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Research ethics

Magdalena Harris, Tim Rhodes
A life history approach enables study of how risk or health protection is shaped by critical transitions and turning points in a life trajectory and in the context of social environment and time. We employed visual and narrative life history methods with people who inject drugs to explore how hepatitis C protection was enabled and maintained over the life course. We overview our methodological approach, with a focus on the ethics in practice of using life history timelines and life-grids with 37 participants...
March 1, 2018: Qualitative Health Research
Caroline Lenette, Jessica R Botfield, Katherine Boydell, Bridget Haire, Christy E Newman, Anthony B Zwi
Visual research methods like photography and digital storytelling are increasingly used in health and social sciences research as participatory approaches that benefit participants, researchers, and audiences. Visual methods involve a number of additional ethical considerations such as using identifiable content and ownership of creative outputs. As such, ethics committees should use different assessment frameworks to consider research protocols with visual methods. Here, we outline the limitations of ethics committees in assessing projects with a visual focus and highlight the sparse knowledge on how researchers respond when they encounter ethical challenges in the practice of visual research...
March 19, 2018: Journal of Bioethical Inquiry
Pilar Carranza-Rosales, Nancy Elena Guzmán-Delgado, Irma Edith Carranza-Torres, Ezequiel Viveros-Valdez, Javier Morán-Martínez
Breast cancer is the most common cancer type diagnosed in women, it represents a critical public health problem worldwide, with 1,671,149 estimated new cases and nearly 571,000 related deaths. Research on breast cancer has mainly been conducted using two-dimensional (2D) cell cultures and animal models. The usefulness of these models is reflected in the vast knowledge accumulated over the past decades. However, considering that animal models are three-dimensional (3D) in nature, the validity of the studies using 2D cell cultures has recently been questioned...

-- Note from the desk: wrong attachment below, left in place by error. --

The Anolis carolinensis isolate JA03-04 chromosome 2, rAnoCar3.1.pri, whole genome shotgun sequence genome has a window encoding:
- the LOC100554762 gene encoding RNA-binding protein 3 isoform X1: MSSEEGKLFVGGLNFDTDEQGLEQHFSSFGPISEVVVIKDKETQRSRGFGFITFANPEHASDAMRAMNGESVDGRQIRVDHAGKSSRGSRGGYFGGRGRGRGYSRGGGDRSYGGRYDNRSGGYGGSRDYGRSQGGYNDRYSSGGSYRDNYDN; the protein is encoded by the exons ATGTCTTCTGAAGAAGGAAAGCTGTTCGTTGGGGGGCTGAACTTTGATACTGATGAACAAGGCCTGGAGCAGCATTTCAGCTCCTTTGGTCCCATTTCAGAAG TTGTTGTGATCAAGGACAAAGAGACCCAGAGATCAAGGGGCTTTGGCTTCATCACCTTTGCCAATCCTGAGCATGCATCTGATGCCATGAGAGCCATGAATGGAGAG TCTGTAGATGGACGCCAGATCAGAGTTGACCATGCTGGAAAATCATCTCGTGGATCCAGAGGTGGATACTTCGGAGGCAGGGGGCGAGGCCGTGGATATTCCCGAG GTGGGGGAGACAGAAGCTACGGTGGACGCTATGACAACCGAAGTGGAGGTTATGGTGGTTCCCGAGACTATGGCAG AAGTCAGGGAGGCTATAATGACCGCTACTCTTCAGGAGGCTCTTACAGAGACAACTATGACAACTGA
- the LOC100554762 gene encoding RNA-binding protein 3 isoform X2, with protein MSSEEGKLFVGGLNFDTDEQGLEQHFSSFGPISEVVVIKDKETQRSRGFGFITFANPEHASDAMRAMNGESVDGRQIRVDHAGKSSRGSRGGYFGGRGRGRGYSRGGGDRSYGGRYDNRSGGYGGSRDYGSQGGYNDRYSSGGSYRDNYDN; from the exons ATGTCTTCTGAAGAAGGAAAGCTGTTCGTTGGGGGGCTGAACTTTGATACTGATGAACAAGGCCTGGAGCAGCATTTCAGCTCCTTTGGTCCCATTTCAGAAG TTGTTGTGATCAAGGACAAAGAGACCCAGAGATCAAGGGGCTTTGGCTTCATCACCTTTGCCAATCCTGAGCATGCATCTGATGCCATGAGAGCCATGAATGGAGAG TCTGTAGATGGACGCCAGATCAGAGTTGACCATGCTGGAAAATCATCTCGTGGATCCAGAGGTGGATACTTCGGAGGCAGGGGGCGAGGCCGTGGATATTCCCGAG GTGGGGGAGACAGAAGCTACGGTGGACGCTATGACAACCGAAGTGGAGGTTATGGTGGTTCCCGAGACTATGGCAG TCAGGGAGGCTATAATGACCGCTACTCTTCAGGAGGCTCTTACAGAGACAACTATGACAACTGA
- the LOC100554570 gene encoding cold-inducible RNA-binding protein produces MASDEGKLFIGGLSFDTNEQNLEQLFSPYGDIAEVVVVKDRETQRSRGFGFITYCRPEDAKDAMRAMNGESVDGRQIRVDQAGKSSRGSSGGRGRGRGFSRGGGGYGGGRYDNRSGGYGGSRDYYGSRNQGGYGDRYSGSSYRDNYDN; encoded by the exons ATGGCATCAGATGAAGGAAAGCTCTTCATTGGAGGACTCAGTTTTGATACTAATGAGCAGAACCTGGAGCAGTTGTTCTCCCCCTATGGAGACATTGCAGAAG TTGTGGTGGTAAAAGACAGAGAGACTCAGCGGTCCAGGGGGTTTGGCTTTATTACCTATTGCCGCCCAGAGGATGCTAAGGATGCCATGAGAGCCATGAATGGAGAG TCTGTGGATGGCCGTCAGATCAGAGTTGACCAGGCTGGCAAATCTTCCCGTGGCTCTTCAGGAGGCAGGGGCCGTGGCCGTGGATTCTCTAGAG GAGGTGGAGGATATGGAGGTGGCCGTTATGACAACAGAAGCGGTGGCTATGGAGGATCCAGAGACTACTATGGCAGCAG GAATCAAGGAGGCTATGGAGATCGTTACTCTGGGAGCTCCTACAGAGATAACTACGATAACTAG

March 20, 2018: Current Topics in Microbiology and Immunology
Stephanie L Boughton, Maria K Kowalczuk, Joerg J Meerpohl, Elizabeth Wager, Elizabeth C Moylan
In May 2016, we launched Research Integrity and Peer Review , an international, open access journal with fully open peer review (reviewers are identified on their reports and named reports are published alongside the article) to provide a home for research on research and publication ethics, research reporting, and research on peer review. As the journal enters its third year, we reflect on recent events and highlights for the journal and explore how the journal is faring in terms of gender and diversity in peer review...
2018: Research Integrity and Peer Review
Shanta R Dube
Currently, in the U.S. and worldwide, childhood trauma is a public health crisis. Childhood adversities, such as abuse, neglect, and related household stressors, are common, interrelated and contribute to multiple adverse social, behavioral and health outcomes throughout the lifespan. The present article provides further discussion regarding adverse childhood experiences (ACEs) screening in healthcare utilizing the etic and emic perspectives. Screening in the healthcare system leans toward the etic view: objective observations of symptoms, which may then lead to intervention delivery...
March 16, 2018: Child Abuse & Neglect
Henry Chubb, Rashed Karim, Sébastien Roujol, Marta Nuñez-Garcia, Steven E Williams, John Whitaker, James Harrison, Constantine Butakoff, Oscar Camara, Amedeo Chiribiri, Tobias Schaeffter, Matthew Wright, Mark O'Neill, Reza Razavi
BACKGROUND: Cardiovascular magnetic resonance (CMR) imaging has been used to visualise post-ablation atrial scar (PAAS), generally employing a three-dimensional (3D) late gadolinium enhancement (LGE) technique. However the reproducibility of PAAS imaging has not been determined. This cross-over study is the first to investigate the reproducibility of the technique, crucial for both future research design and clinical implementation. METHODS: Forty subjects undergoing first time ablation for atrial fibrillation (AF) had detailed CMR assessment of PAAS...
March 19, 2018: Journal of Cardiovascular Magnetic Resonance
Suzan Mitwalli, Yoke Rabaia, Hanna Kienzler
BACKGROUND: Since 2013, the community-based rehabilitation programme in the north of the West Bank has established nineteen support groups for mothers following a Multi-Family Approach (MFA), with technical support from the Institute of Community and Public Health (Birzeit University) and the War Trauma Foundation (Netherlands). The main aims of the programme are to improve the wellbeing of mothers who have children with a handicap, to build support networks between vulnerable families, and to counter problems associated with social isolation and stigma...